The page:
Representative compounds of structure X or XI that can be used as photosensitizers include, but are not limited to, N-methyl-2-benzoylmethylene-β-naphthothiazoline, N-ethyl-2-benzoylmethylene-β-naphthothiazoline, N-methyl-2-(m-sulfonylbenzoyl)methylene-β-naphthothiazoline pyridinium salt, N-methyl-2-m-chlorobenzoylmethylene-β-naphthothiazoline, N-methyl-2-p-nitrobenzoylmethylene-β-naphthothiazoline, and N-methyl-2-bis(1'-furanoyl)methylene-β-naphthothiazoline. The first compound is most preferred.
In the compositions of this invention, resin a) comprises from about 15 to about 65%, the total of polymerizable monomers (both diacrylates and triacrylates) comprises from about 15 to about 50%, the photocrosslinkable polyester comprises from about 15 to about 65%, the photoinitiator comprises from about 0.5 to about 15%, and the photosensitizer comprises from about 0.1 to about 15%, all based on dry coating weight. Preferable amounts include from about 30 to about 50% of resin a), from about 25 to about 50% of the total of polymerizable monomers, from about 30 to about 50% of the photocrosslinkable polyester, from about 2 to about 12% of the photoinitiator, and from about 1 to about 6% of the photosensitizer, all based on dry coating weight.
Generally, the weight ratio of photoinitiator to photosensitizer is from about 10:1 to about 1:1.
The weight ratio of the total (that is, the sum of weights) of resin a) and resin d) to the total of the monomers b) and c) in the composition is at least 1.5:1, and preferably, at least 2.25:1. Generally, a useful weight ratio range is from about 1.5:1 to about 5:1, with a range of from about 2.25 to about 4:1 being preferred.
The compositions of this invention can also include one or more surfactants, stabilizers, dyes or pigments, plasticizers, binders, anti-scumming agents, antioxidants, extenders, and other addenda commonly employed in such compositions, especially when they are used to prepare photoresists and lithographic printing plates. Such addenda can be included in conventional amounts.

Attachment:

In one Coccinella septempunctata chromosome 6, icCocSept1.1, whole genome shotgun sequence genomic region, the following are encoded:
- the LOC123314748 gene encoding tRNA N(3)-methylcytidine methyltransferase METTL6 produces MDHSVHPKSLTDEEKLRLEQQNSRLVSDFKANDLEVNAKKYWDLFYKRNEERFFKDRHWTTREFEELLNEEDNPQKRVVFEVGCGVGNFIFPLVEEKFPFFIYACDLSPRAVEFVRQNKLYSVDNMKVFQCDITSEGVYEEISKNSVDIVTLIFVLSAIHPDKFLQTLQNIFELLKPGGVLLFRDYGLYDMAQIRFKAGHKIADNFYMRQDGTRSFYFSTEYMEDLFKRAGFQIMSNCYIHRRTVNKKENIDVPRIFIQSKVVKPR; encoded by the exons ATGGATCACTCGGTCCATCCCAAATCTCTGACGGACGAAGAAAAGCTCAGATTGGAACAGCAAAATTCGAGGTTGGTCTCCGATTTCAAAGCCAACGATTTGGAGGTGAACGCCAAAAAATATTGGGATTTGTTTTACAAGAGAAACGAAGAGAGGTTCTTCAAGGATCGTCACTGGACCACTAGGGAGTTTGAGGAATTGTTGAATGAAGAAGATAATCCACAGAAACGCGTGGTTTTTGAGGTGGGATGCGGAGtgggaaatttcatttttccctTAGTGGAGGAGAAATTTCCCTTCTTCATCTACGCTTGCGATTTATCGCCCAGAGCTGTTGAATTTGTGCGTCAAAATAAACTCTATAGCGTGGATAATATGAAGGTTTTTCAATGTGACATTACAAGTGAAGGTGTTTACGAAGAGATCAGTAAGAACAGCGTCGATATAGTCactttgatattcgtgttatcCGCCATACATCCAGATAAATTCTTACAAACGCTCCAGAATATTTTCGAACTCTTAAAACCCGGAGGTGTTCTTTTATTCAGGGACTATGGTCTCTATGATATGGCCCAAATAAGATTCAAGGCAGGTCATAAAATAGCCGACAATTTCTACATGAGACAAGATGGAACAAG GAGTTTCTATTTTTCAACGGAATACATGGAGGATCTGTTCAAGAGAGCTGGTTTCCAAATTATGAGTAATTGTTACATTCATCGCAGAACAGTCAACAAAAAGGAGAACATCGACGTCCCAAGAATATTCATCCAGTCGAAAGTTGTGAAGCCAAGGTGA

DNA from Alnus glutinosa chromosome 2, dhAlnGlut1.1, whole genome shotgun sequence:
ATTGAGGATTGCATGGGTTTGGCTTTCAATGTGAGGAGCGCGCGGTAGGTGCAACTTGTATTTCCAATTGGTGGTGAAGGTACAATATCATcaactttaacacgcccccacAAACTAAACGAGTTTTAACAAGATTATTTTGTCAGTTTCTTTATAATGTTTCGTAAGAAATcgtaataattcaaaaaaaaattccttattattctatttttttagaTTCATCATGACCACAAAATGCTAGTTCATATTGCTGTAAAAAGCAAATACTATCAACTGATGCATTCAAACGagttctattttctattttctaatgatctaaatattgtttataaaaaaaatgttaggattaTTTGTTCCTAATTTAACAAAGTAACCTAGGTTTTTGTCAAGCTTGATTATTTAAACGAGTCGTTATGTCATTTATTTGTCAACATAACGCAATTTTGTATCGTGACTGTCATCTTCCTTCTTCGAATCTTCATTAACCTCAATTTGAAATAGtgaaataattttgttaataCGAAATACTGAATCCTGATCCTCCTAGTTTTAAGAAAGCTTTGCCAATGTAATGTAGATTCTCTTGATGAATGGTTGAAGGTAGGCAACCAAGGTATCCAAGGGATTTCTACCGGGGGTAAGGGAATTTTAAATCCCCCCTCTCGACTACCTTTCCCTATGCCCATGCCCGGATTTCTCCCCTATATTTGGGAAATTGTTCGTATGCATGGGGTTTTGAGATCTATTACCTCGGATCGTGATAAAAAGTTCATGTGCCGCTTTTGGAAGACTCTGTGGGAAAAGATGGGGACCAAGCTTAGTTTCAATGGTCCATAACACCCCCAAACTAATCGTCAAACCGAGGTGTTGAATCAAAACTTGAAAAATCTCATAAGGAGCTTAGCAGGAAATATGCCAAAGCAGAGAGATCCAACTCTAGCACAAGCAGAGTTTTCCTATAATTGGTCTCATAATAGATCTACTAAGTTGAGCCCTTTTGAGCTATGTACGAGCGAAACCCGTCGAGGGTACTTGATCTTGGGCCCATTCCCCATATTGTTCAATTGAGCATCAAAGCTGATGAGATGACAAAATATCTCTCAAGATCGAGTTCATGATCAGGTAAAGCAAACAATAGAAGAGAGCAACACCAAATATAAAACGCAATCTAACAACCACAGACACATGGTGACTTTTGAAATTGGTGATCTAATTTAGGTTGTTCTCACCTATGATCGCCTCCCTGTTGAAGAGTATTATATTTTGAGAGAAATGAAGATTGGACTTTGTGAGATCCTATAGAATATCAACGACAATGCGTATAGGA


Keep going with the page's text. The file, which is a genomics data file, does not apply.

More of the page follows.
One optional component that can be included in the composition of this invention is a photocrosslinkable copolymer of maleic anhydride and styrene or a styrene derivative. This copolymer is prepared from one or more of styrene or a styrene derivative, and one or more maleic anhydrides, and is subsequently functionalized with a photocrosslinkable group. Such photocrosslinkable groups are well known in the art, but preferred groups include those containing a --CH═CH--CO-- group, such as described above for the R2 and R3 groups. Particularly useful photocrosslinkable groups are --CH2 CH2 OCOC(CH3)═CH2, --CH2 CH(OH)CH2 OCOC(CH3)═CH2 and their acrylate analogs, but others are well known in the art, including those described in U.S. Pat. No. 4,416,973 (noted above).
The styrene-maleic anhydride copolymer can be esterified with one or more of such photocrosslinkable groups, but preferably, it has the structure XI: ##STR9## wherein R14 is an organic radical having a photocrosslinkable group, as defined above for R2 and R3. Preferably, R14 is --CH2 CH2 OCOC(CH3)═CH2, --CH2 CH(OH)CH2 OCOC(CH3)═CH2 or their acrylate analogs.
Styrene or styrene derivatives (such as 4-vinyltoluene, α-methylstyrene, 2,5-dimethylstyrene, 4-t-butylstyrene, 2-chlorostyrene and divinylbenzene are copolymerized with the maleic anhydride in various proportions. Copolymers (50:50 weight percent) can be purchased from commercial sources or prepared using standard emulsion polymerization techniques, as described for example by Sorenson et al in Preparative Methods of Polymer Science, 2nd Edition (1968), Wiley & Sons, New York, and Stevens, Polymer Chemistry, An Introduction, Addison Wesley Publishing Co., London (1975).